FIG. 4 is a drawing of a label to be completed by a party possessing dangerous goods that is going to be attached to a container. RFID circuit 10 is attached to material 100 by means of a conductive adhesive such as an anisotropic adhesive (not shown). The manufacturer, shipper and/or custodian of Dangerous goods may place the identity of the goods 98, i.e., nitric acid and manufacturer information and/or other information 99 on material 100 by writing the identity 98 and information 99 on material 100 in a manner that identity 98 and information 99 may be, read by a RFID reader. Graphite contacts 101-107 and lines 108-114 are printed on material 100 with a standard computer printer, like the model Desk Jet 880C printer manufactured by Hewlett Packard using a Hewlett Packard 45 black ink cartridge.

If the custodian of a container having nitric acid to which material 100 is affixed or is going to be affixed decides that the nitric acid is toxic, the custodian uses a graphite pencil, i.e., number 2, HB, etc., or a Paper Mate® black ball point pen to fill in rectangle 116. If the custodian of a container having nitric acid to which material 100 is affixed or is going to be affixed decides that the nitric acid is corrosive, the custodian uses a graphite pencil, i.e., number 2, HB, etc., or a Paper Mate® black ball point pen to fill in rectangle 118. If the custodian of a container having nitric acid to which material 100 is affixed or is going to be affixed decides that the nitric acid loses its potency, expires and/or should only remain in the container until December 2004, the custodian uses a graphite pencil, i.e., number 2, HB, etc., or a Paper Mate® black ball point pen to fill in rectangle 120.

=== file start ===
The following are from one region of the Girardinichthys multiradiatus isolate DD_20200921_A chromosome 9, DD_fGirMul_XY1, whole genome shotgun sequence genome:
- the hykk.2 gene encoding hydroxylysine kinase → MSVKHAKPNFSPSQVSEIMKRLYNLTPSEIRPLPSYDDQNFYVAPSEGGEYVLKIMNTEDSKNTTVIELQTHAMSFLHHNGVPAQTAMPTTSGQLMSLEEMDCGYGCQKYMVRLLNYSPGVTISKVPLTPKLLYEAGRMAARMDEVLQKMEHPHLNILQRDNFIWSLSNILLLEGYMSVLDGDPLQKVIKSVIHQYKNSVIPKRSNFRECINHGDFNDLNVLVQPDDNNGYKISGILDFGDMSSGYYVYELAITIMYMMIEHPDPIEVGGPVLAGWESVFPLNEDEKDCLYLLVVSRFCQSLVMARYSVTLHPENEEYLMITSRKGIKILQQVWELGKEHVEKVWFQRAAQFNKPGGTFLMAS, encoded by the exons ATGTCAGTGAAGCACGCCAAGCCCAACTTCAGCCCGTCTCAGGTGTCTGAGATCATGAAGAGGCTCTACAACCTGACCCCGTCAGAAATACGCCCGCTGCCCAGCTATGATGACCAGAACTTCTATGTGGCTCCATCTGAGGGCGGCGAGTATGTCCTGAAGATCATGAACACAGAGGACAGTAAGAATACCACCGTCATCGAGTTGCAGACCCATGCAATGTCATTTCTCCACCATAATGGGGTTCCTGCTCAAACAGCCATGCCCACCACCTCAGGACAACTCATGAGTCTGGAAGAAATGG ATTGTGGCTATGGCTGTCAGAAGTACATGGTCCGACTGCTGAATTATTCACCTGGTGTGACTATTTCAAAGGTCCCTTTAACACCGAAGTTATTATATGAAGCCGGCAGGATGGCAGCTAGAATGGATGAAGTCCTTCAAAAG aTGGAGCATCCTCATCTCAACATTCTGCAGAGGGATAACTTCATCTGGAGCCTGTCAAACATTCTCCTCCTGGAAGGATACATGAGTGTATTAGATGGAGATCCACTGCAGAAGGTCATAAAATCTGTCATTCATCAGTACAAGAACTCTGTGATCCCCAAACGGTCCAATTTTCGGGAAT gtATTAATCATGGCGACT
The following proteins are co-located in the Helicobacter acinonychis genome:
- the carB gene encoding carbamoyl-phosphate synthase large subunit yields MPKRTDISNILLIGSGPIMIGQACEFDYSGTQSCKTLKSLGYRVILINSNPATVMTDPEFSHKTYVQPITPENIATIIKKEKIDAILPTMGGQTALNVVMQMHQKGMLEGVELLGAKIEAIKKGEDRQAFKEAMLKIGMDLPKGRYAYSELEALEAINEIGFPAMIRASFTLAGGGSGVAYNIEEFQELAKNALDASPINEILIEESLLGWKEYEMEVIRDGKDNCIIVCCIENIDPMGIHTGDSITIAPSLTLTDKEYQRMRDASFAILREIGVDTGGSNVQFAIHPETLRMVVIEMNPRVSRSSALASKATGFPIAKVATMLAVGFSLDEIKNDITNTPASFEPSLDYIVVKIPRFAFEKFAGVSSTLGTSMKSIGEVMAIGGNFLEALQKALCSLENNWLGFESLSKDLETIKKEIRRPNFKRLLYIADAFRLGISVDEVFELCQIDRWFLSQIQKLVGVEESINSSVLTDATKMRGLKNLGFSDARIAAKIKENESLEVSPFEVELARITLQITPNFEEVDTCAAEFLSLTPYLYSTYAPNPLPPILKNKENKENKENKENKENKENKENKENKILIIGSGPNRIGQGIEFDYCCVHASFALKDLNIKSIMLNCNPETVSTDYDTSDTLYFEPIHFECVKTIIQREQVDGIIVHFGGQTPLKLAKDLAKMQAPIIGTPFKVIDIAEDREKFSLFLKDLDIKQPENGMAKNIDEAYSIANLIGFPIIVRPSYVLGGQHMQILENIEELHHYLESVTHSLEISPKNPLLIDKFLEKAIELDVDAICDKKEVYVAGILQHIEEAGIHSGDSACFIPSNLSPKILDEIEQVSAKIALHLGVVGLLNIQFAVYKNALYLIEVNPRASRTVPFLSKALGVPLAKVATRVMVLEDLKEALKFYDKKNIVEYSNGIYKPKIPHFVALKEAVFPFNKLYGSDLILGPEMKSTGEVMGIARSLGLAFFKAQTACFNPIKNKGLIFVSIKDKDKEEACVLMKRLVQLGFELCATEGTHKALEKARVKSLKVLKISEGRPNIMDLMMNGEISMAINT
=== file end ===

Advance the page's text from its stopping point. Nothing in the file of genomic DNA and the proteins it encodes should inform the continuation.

If the custodian of the container having nitric acid decides that the nitric acid is radioactive the custodian fills in rectangle 115 with a graphite pencil. If the nitric is flammable rectangle 117 is filled in with a graphite pencil and if the nitric acid loses its potency, expires and/or should only remain in the container until December 2004 rectangle 120 is filled in with a graphite pencil.